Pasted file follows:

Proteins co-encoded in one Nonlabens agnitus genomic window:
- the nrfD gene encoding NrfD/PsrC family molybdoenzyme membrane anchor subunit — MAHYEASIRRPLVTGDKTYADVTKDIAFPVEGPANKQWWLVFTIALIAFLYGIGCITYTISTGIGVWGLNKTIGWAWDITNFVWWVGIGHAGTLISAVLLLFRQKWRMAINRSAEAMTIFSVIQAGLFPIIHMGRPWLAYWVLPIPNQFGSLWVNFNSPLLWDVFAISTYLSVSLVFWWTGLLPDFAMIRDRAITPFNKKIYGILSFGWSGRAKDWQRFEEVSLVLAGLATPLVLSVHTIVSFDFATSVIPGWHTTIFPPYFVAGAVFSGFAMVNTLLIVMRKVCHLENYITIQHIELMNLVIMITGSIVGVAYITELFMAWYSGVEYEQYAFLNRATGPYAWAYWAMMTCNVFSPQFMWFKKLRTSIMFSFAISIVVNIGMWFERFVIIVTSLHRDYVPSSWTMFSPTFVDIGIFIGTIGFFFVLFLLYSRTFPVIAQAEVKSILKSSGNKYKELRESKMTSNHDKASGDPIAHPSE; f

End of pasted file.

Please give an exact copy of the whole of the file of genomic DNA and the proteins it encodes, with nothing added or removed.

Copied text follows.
Proteins co-encoded in one Nonlabens agnitus genomic window:
- the nrfD gene encoding NrfD/PsrC family molybdoenzyme membrane anchor subunit — MAHYEASIRRPLVTGDKTYADVTKDIAFPVEGPANKQWWLVFTIALIAFLYGIGCITYTISTGIGVWGLNKTIGWAWDITNFVWWVGIGHAGTLISAVLLLFRQKWRMAINRSAEAMTIFSVIQAGLFPIIHMGRPWLAYWVLPIPNQFGSLWVNFNSPLLWDVFAISTYLSVSLVFWWTGLLPDFAMIRDRAITPFNKKIYGILSFGWSGRAKDWQRFEEVSLVLAGLATPLVLSVHTIVSFDFATSVIPGWHTTIFPPYFVAGAVFSGFAMVNTLLIVMRKVCHLENYITIQHIELMNLVIMITGSIVGVAYITELFMAWYSGVEYEQYAFLNRATGPYAWAYWAMMTCNVFSPQFMWFKKLRTSIMFSFAISIVVNIGMWFERFVIIVTSLHRDYVPSSWTMFSPTFVDIGIFIGTIGFFFVLFLLYSRTFPVIAQAEVKSILKSSGNKYKELRESKMTSNHDKASGDPIAHPSE; f